I haven’t actually looked much into whether the usual set of chakras tend to be particularly good categories for the relationship between proprioceptive experiences and model attributes, so I can’t speak much about that. But it seems clear that there are likely some natural categories here, and referring to them as “chakras” seems fine to me.
The identification of the pain-pleasure axis as the primary source of value (Bentham).
I will mark that I think this is wrong, and if anything I would describe it as a philosophical dead-end. Complexity of value and all of that. So listing it as a philosophical achievement seems backwards to me.
I am confused, like obviously my thoughts cause some changes in behavior. Maybe not immediately (though I am highly dubious of the whole “you can predict my actions before they are mentally conscious bit”), but definitely in the future (by causing some kind of back-propagation of updates that change my future actions).
The opposite would make no sense from an evolutionary adaptiveness perspective (having a whole system-2 like thingy would be a giant waste of energy if it never caused any change in actions), and doesn’t at all correspond to high-level planning actions, isn’t what the whole literature on S1 and S2 says (which does indeed make the case that S2 determines many actions), and doesn’t correspond well to my internal experience.
I do think that I tend to update downwards on the likelihood of a piece being true if it seems to have obvious alternative generators for how it was constructed that are unlikely to be very truth tracking. Obvious examples here are advertisements and political campaign speeches.
I do think in that sense I think it’s reasonable to distrust pieces of writing that seem like they are part of some broader conflict, and as such are unlikely to be generated in anything close to an unbiased way. A lot of conflict-theory-heavy pieces tend to be part of some conflict, since accusing your enemies of being evil is memetic warfare 101.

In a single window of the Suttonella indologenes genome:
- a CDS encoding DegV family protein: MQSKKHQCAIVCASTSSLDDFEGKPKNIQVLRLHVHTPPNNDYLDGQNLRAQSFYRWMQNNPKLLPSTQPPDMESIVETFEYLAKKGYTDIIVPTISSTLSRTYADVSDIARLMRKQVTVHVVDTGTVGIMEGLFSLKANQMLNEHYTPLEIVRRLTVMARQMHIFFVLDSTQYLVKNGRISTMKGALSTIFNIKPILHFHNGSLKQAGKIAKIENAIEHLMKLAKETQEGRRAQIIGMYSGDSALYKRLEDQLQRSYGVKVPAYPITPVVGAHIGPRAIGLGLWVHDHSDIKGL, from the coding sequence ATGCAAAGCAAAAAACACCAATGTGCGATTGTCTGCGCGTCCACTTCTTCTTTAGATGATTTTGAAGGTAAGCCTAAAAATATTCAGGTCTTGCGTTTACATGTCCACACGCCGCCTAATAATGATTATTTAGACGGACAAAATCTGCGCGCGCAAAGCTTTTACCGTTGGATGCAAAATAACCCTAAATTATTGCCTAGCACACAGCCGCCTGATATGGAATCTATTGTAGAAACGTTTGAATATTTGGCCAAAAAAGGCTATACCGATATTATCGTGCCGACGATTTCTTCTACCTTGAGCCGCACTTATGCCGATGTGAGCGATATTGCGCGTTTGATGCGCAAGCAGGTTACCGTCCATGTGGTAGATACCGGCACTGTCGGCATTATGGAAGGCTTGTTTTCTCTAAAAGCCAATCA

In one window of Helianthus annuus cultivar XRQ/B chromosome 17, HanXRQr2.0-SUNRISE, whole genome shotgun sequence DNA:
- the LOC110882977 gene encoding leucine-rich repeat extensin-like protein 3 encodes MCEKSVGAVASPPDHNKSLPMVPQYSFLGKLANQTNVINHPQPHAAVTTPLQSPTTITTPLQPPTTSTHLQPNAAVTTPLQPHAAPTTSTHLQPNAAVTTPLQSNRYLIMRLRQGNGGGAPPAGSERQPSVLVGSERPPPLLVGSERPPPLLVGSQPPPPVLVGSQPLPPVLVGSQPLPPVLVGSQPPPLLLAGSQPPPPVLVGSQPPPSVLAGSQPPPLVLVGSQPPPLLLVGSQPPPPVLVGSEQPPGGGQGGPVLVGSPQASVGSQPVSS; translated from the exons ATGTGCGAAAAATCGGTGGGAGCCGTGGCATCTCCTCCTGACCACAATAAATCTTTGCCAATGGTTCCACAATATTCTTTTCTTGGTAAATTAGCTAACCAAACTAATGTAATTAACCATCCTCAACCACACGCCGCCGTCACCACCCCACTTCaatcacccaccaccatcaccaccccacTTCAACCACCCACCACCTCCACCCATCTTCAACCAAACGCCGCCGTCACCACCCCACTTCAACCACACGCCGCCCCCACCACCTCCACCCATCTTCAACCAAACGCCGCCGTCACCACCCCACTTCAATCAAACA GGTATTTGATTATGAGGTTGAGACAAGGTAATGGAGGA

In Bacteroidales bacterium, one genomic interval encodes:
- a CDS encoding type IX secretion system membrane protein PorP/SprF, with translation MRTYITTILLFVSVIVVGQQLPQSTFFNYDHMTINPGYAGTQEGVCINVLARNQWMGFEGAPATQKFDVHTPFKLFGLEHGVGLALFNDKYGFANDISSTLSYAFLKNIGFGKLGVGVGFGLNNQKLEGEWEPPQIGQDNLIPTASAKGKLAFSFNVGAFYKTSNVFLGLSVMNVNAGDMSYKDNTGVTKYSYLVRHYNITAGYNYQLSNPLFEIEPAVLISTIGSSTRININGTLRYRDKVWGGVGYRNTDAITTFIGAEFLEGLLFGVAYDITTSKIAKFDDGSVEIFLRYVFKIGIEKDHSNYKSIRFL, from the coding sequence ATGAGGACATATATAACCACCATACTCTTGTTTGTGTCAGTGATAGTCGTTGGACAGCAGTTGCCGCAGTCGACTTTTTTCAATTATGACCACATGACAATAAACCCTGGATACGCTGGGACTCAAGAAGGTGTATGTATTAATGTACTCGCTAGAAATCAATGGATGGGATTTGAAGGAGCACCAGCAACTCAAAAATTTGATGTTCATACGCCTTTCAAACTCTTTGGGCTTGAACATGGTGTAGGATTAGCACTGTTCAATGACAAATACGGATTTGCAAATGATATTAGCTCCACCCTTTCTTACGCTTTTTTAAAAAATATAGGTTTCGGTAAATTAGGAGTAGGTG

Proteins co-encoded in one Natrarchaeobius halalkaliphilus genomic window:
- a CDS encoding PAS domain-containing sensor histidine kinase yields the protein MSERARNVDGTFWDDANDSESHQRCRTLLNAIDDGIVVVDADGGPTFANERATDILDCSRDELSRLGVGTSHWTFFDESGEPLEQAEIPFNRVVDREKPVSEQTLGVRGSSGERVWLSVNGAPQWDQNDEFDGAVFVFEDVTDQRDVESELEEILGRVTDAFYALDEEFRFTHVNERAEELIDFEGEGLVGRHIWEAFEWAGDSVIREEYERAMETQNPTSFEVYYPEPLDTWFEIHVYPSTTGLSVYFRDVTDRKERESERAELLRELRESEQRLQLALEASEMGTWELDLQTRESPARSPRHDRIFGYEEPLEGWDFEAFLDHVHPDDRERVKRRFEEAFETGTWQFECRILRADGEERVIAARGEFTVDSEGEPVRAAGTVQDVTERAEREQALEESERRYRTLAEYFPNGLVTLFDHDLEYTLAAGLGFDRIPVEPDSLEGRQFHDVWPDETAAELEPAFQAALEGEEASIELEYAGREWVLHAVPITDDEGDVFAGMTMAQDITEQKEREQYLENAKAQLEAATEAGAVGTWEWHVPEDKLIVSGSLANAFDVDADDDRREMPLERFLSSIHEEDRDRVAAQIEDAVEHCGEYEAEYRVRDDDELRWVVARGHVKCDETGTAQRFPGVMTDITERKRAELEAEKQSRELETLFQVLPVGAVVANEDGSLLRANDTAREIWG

I am not sure (yet) what the norms for discussion around these kinds of updates should be though, but did want to bring up that there exist some valid bayesian inferences here.
This has been my default reference for the past few years:
It’s from 2016, so I don’t actually know where things are right now. But presumably not that much has changed.
The cost of doing so has an effect on productivity (due to nutritional effects, but also effects on attention and general hassle, as well as coordination costs), and using a fraction of that additional productivity to help animals results in a much larger reduction in net animal suffering (because of the abundance of easy opportunities for helping animals, due to the horrible state of animal lives).
My general takeaway from that post was that in terms of psychometric validity, most developmental psychology is quite bad. Did I miss something?
This doesn’t necessarily mean the underlying concepts aren’t real, but I do think that in terms of the quality metrics that psychometrics tends to assess things on, I don’t think the evidence base is very good.
The Open Philanthropy Project created an updated version (I am not a huge fan of it, but itt does have a lot of the things you care about): https://www.openphilanthropy.org/blog/new-web-app-calibration-training
Duplicate of: https://www.lesswrong.com/posts/XzetppcF8BNoDqFBs/help-forecast-study-replication-in-this-social-science
Huh, weird. I will look into it. Just to check, by the green comment thing do you mean the following interaction? (which takes less than a second for me as you can see)
Post-pages also take less than a second for me to load (initially, though there is some JS initialization afterwards), so that’s also confusing:
Might be browser specific, or something else weird going on.
Yeah, bug on our side. Just merging a PR that fixes it. Will be fixed within the day.
Ping us on Intercom (the chat icon in the bottom right corner, and I can help you change it to whatever you want). Sorry for the hassle with the Google login, it’s been on my to-do list for a while to fix that.
This seems right, though something about this still feels confusing to me in a way I can’t yet put into words. Might write a comment at a later point in time.